FRESNO, Calif. - A California agency is set Thursday to adopt a broad long-range plan to manage the ailing Sacramento-San Joaquin River Delta.
The Delta Stewardship Council will vote on whether to approve the final version of the Delta Plan, a blueprint for restoring the delta ecosystem and providing water supply reliability.
The sweeping plan doesn't call for any specific construction projects. But the $14 billion twin tunnel project, which is being developed through a separate federal and state initiative, will be incorporated into the plan if the tunnels are approved and permitted.
Critics say the Delta Plan is too vague when it comes to restoring and protecting the delta -- and could negatively impact delta communities.
The plan comes after years of concerns over an increase in water demand and the degradation of habitat in the delta, which supplies drinking water for two-thirds of California residents and irrigates about 4 million acres of crops.
The ecosystem's rapid deterioration has spurred regulations that limit delta pumping. Farmers and other water users whose water was curtailed have clamored for a stable water supply. In 2009, the Legislature created the seven-member council to come up with a plan to manage the estuary.
The plan could have a profound impact on the delta's landscape. Local and state agencies with projects in the delta would be required to keep them consistent with the plan.
Another policy mandates that new urban development be located only within those areas of a city or county already designated for growth.
A third asks water users to reduce reliance on the delta through measures such as water recycling, storm water capture, or storage.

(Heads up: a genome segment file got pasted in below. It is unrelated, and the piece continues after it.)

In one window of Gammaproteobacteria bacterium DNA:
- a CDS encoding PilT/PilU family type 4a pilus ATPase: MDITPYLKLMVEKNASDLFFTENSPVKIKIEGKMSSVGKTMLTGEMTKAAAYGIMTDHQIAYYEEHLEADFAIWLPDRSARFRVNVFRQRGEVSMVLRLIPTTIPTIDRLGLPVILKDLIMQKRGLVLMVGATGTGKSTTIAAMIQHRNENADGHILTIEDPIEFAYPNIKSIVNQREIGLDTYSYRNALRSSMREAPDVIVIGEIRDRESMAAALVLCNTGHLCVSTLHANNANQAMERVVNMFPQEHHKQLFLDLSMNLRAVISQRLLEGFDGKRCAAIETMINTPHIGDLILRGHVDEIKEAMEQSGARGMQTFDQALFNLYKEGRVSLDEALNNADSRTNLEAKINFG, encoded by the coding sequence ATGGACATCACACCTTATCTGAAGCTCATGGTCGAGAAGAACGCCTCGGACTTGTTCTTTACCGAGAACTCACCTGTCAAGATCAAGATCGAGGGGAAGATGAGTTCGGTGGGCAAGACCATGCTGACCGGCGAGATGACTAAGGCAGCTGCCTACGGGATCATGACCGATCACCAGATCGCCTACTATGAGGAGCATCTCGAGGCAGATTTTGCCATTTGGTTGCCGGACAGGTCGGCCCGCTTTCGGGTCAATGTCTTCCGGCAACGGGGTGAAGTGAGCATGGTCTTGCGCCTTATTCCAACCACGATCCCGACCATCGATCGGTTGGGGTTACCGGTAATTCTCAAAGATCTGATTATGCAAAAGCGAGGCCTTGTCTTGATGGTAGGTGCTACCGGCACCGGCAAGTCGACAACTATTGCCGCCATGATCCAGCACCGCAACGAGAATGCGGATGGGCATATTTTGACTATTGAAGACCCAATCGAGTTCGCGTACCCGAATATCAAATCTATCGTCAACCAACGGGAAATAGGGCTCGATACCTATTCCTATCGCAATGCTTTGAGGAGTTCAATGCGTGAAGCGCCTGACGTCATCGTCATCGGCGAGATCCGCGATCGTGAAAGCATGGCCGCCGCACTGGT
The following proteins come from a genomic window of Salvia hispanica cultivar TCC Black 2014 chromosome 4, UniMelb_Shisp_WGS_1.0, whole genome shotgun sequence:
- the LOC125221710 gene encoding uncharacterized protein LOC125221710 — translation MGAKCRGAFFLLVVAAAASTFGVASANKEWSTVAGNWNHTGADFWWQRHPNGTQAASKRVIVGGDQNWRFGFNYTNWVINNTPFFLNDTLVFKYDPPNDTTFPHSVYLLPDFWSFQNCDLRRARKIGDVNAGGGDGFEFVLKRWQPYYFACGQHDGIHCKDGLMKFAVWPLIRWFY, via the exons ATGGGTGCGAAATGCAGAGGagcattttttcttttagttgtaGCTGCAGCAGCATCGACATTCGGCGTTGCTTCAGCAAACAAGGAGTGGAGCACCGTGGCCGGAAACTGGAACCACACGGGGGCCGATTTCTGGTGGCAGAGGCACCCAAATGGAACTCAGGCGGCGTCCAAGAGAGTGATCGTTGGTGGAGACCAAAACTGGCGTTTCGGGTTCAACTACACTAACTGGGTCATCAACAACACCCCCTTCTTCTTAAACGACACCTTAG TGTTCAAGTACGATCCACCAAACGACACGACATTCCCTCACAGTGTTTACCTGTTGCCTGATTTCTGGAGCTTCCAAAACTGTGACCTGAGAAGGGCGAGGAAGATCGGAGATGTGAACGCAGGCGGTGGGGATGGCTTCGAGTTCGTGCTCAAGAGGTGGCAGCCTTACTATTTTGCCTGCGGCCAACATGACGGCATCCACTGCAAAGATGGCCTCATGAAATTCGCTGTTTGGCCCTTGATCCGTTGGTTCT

The plan also mandates expanding floodplains by moving levees back and restoring wetlands habitat. It requires flood-proofing homes for residential developments in rural areas. And it prohibits developments from encroaching on several specific floodplains, including the Yolo Bypass and parts of Paradise Cut in San Joaquin County.
"The plan tells us how to get through the next 100 years," said the council's Chairman Phil Isenberg, a former Sacramento mayor. "Everybody has to conserve water all the time, everyone has to decrease reliance on the delta, and everyone has to help with the environmental needs of the delta. We're running out of easy solutions, so everybody has to kick in."
Critics say the plan -- three years in the making, at a cost of $14.5 million in taxpayer funds -- is light on details.
"The plan has a huge hole in its center," said Jonas Minton, water policy adviser for the Sacramento-based Planning and Conservation League. "It does not deal with reversing the environmental collapse of the ecosystem."
Most troubling, Minton said, is the lack of standards for how much water the delta needs to be a healthy estuary. Another problem is the reliance on the unfinished twin tunnel project for both restoring water supply reliability and habitat.
Flow standards are currently being updated by the State Water Resources Control Board, Isenberg said.